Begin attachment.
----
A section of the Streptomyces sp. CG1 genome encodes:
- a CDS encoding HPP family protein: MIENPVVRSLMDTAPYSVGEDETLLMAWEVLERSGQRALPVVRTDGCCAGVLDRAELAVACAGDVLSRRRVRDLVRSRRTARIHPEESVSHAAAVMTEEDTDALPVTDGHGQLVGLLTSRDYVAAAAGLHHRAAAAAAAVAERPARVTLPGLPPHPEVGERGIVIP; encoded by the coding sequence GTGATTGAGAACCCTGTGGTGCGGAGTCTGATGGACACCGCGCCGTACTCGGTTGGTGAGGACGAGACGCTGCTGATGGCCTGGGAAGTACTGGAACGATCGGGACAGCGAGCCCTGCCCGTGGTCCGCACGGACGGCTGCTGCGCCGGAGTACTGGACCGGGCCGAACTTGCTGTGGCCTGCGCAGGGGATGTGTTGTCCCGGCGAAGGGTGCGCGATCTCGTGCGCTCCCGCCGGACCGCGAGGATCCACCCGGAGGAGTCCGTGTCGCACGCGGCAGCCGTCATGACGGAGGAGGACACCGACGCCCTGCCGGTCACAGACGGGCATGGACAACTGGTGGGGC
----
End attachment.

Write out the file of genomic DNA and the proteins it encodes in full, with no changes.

A section of the Streptomyces sp. CG1 genome encodes:
- a CDS encoding HPP family protein: MIENPVVRSLMDTAPYSVGEDETLLMAWEVLERSGQRALPVVRTDGCCAGVLDRAELAVACAGDVLSRRRVRDLVRSRRTARIHPEESVSHAAAVMTEEDTDALPVTDGHGQLVGLLTSRDYVAAAAGLHHRAAAAAAAVAERPARVTLPGLPPHPEVGERGIVIP; encoded by the coding sequence GTGATTGAGAACCCTGTGGTGCGGAGTCTGATGGACACCGCGCCGTACTCGGTTGGTGAGGACGAGACGCTGCTGATGGCCTGGGAAGTACTGGAACGATCGGGACAGCGAGCCCTGCCCGTGGTCCGCACGGACGGCTGCTGCGCCGGAGTACTGGACCGGGCCGAACTTGCTGTGGCCTGCGCAGGGGATGTGTTGTCCCGGCGAAGGGTGCGCGATCTCGTGCGCTCCCGCCGGACCGCGAGGATCCACCCGGAGGAGTCCGTGTCGCACGCGGCAGCCGTCATGACGGAGGAGGACACCGACGCCCTGCCGGTCACAGACGGGCATGGACAACTGGTGGGGC